Disney has a grand tradition of death, and this isn’t the first time I’ve written about it, but what makes Up more special than Bambi, or even The Lion King, is how carefully it follows the grieving process. Everyone focuses on the silent montage at the start, which compresses a couple’s entire life together into four wordless minutes. It’s as fine a piece of cinema as you’ll ever see, and it’s reputation is well earned. But as in life, it’s not the death itself that’s really important – it’s what comes after.
And after, Up picks up with Carl, an old man, living alone. The brilliance of that montage is in the way it echoes throughout, and as Carl navigates his house, you begin to notice the hooks that have been set in your heart – the mailbox, the bottle-lid badge, the chairs – and that will be tugged mercilessly throughout. In my experience that’s more or less how it happens in life, just a little messier. You encounter innocuous little cues with rough edges that catch in your chest.
I admire the ruthless efficiency with which Up can bring me to my knees: a single shot of an inanimate object, a couple of notes of Giacchino’s score. But from what I’ve said so far, it doesn’t sound very fun, does it? What makes me love Up is the contrast.
After all, there aren’t many in-depth examinations of the grieving process that can also shift thousands of stuffed toys, are there? The film only wallows in this loneliness for a short time, before Carl escapes, into the sky, and towards Paradise Falls. Introducing the rest of Carl’s party – Russell the persistent ‘Wilderness Explorer’ boy scout, Kevin the giant bird, Dug the talking dog – Up turns into something as simple and likeable as any Pixar film.
But it doesn’t abandon that emotional core. All the conflicts are caught up in one another – Carl’s craving for adventure, as a younger man, resurfaces after he can’t have children; Russell’s largely absent father isn’t there to do his Wilderness Explorer activities with him; Kevin, the only character to have a full family, is separated from them. (Incidentally, I think you could make an argument for the characters representing Erikson’s stages of psychosocial development, particularly the midlife crisis of generativity vs stagnation.) And, like all the best baddies, Charles Muntz is presents Carl from a different perspective – his airship is a much more literal museum, full of the bones of mythical creatures he hunted, as Carl’s floating house, but both are just as preoccupied with the past and with death. And of course, the film never shies away from lingering, for just one moment, on one of those mementoes.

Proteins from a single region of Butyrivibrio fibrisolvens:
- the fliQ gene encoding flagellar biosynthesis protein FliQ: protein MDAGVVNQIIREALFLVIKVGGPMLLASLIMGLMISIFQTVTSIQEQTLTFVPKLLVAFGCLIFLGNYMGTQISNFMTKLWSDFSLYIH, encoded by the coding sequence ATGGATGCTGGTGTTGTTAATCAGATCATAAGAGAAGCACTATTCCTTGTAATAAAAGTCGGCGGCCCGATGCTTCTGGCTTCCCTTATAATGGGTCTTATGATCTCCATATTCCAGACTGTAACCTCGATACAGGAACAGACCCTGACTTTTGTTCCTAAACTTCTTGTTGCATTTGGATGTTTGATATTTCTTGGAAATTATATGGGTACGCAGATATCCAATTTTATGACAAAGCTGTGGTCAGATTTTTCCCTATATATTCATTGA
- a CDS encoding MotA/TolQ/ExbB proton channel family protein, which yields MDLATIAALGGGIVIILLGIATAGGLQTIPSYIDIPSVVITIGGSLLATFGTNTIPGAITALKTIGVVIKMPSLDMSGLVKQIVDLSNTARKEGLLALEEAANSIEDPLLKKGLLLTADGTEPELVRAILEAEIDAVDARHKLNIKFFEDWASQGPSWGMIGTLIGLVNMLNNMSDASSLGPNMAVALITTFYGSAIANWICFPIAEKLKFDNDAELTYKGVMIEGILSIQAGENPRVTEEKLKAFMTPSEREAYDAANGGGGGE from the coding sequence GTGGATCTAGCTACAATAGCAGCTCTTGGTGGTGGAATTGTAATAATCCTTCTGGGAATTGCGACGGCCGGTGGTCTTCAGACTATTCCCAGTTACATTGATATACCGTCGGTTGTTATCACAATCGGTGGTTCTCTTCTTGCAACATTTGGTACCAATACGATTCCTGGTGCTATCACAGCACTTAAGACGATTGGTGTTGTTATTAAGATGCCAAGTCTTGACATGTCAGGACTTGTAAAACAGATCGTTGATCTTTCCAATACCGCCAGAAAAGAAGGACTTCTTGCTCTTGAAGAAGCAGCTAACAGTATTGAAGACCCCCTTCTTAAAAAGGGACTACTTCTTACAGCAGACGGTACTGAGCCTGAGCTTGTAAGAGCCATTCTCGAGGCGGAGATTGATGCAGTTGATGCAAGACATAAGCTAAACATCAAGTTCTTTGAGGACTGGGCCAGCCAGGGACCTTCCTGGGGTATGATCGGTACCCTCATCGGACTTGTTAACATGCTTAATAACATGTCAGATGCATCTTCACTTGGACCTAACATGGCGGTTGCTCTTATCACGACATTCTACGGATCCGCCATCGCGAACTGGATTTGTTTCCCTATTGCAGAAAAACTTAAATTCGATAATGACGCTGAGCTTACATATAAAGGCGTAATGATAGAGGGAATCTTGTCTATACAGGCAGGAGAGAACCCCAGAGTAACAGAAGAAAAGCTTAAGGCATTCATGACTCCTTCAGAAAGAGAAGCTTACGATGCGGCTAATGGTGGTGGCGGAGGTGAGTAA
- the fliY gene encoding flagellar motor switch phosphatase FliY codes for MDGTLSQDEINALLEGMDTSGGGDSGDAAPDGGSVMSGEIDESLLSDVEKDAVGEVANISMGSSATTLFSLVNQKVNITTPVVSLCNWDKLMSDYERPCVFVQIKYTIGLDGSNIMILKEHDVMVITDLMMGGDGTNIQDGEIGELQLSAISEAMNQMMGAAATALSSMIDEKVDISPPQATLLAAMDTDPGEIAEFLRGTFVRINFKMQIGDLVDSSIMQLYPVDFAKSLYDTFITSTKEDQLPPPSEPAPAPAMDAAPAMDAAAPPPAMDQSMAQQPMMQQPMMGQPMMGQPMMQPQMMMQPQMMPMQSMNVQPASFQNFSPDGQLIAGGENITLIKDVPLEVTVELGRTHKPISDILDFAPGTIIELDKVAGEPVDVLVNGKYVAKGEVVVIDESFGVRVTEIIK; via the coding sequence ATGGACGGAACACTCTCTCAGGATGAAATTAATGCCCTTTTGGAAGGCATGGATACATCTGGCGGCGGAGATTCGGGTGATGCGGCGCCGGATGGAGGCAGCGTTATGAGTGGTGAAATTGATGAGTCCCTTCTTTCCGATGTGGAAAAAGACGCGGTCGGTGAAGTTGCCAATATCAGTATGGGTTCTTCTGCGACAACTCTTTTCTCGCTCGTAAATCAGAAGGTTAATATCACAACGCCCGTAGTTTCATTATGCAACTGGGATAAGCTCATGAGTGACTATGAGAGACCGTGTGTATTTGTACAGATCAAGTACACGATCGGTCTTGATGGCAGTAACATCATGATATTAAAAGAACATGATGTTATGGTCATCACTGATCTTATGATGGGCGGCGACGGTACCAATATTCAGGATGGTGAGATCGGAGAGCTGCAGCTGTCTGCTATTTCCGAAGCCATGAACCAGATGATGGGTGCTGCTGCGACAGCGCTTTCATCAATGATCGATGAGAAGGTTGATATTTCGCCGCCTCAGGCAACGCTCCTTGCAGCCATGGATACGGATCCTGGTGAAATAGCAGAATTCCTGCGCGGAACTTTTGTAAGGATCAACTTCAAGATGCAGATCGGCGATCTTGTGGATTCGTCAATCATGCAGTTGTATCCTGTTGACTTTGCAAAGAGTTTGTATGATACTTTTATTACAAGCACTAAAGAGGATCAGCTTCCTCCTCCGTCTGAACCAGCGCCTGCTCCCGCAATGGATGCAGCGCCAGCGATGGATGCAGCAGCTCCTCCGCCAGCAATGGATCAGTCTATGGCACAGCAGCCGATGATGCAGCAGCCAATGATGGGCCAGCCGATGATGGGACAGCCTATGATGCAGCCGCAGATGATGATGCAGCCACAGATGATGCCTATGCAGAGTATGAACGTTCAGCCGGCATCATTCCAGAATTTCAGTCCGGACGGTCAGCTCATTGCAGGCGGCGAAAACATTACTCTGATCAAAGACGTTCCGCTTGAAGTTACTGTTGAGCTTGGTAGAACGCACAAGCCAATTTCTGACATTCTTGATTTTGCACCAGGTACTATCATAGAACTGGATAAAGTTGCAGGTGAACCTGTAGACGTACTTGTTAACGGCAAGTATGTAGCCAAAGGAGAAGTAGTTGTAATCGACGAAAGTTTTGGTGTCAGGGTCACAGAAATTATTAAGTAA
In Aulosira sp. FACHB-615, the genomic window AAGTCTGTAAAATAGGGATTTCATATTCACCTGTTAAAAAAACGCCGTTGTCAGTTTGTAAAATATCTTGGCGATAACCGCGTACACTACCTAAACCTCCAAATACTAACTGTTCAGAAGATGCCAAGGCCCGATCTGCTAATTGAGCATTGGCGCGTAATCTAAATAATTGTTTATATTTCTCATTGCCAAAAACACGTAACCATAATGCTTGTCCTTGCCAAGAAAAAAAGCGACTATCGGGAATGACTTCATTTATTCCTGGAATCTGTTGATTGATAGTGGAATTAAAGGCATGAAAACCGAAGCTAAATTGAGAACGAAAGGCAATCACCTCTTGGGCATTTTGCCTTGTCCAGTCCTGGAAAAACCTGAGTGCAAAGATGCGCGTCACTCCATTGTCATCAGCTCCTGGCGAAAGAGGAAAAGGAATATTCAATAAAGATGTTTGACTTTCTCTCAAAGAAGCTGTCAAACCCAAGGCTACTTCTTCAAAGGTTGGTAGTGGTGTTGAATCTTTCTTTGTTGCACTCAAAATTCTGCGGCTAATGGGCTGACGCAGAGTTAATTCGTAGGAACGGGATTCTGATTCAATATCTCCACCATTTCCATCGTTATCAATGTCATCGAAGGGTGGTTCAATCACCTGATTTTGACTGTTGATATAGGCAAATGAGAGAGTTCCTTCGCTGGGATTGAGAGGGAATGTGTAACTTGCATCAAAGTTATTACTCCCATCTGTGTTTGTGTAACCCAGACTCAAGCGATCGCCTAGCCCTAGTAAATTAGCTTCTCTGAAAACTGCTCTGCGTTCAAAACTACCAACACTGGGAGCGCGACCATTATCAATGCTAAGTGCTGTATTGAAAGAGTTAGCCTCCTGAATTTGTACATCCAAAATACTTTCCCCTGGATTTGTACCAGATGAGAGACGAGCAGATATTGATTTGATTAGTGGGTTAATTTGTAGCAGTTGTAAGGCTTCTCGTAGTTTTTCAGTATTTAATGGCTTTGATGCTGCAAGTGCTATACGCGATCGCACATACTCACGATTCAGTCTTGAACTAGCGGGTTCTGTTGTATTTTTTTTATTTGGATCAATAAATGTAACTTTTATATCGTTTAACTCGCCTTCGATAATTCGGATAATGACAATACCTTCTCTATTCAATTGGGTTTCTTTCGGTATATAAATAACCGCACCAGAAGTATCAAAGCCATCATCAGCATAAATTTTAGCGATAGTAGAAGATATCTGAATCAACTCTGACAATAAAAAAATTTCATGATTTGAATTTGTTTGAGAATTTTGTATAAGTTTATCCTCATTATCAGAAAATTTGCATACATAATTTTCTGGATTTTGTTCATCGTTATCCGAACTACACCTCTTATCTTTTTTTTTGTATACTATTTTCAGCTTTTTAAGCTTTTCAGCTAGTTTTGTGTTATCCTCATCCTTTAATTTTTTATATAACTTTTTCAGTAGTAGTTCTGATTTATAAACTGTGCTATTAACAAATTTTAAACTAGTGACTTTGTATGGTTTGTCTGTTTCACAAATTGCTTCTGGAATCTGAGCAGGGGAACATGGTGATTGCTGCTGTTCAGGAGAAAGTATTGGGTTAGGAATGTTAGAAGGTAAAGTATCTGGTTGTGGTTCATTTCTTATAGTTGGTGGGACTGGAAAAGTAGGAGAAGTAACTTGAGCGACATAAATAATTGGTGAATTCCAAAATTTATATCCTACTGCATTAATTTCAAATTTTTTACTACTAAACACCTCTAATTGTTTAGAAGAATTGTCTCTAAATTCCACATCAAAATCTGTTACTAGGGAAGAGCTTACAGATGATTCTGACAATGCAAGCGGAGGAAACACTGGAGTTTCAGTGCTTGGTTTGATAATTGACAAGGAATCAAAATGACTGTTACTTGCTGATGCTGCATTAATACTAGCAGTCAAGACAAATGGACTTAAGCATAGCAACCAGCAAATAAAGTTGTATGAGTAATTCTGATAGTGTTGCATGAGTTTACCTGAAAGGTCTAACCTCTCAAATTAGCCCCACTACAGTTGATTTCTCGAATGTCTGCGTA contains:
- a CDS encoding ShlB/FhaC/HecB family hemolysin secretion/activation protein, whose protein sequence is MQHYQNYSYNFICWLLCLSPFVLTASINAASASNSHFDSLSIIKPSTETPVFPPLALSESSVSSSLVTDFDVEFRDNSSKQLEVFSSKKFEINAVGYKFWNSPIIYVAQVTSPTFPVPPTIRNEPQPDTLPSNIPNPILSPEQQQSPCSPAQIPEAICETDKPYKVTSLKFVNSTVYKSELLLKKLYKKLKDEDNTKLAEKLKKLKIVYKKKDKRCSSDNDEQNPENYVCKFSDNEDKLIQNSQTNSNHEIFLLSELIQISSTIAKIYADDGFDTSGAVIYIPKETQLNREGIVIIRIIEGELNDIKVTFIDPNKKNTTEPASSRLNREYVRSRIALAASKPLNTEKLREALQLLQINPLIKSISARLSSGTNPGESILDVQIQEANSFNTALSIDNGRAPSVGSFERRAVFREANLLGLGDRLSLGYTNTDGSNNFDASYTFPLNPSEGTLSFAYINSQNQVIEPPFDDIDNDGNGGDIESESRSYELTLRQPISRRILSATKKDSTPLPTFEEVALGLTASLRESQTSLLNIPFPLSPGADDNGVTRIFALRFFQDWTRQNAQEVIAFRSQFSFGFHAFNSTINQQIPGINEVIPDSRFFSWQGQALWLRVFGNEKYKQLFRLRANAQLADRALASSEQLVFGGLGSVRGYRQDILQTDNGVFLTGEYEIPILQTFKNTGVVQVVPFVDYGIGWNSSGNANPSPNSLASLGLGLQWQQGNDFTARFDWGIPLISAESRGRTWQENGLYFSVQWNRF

Ultimately, though, life goes on, and all the grief sits just underneath the surface, the engine which drives all the thrilling adventure stuff. The world doesn’t suddenly turn black, beauty and humour still exist, and that allows Dug to exist – thank God – and Dug, in turn, allows Up to work. There aren’t many visual metaphors stronger than that house rising into Sega-blue skies, tugged upwards by a multi-coloured cloud of balloons. There are few more crushing than the half-burned house, heavier than the remains of balloons can carry, scraping along the rough earth as Carl drags it, alone, before grinding to a halt.
Up follows the same emotional waveform as most Pixar films, with the hero starting low, rising steadily to a high, then being brought down by the consequences of that rise, only to get over what brought them low in the first place and rise triumphantly.
Of course, that also describes most human experience, including grieving for a loved one.
I’ve made a big deal in the past about how the shape of Up could be emotionally educational, the implication being, for children. I’m going to come up front and say what I really mean is, for me. A while back, I lost my Nan; she was a wonderful and vital woman, and… frankly I lack the vocabulary to talk about this kind of stuff; I haven’t had to deal with death, really, since I was young. I suspect I’m not good at it.
Catharsis is one of art’s greatest virtues; Up provides a safe way to experience, and re-experience, difficult emotions in a controlled environment. It gave me a framework for understanding, and a context to place it in. Essentially, Up takes everything that’s bundled up in grief, and turns it into a story. I’m used to stories.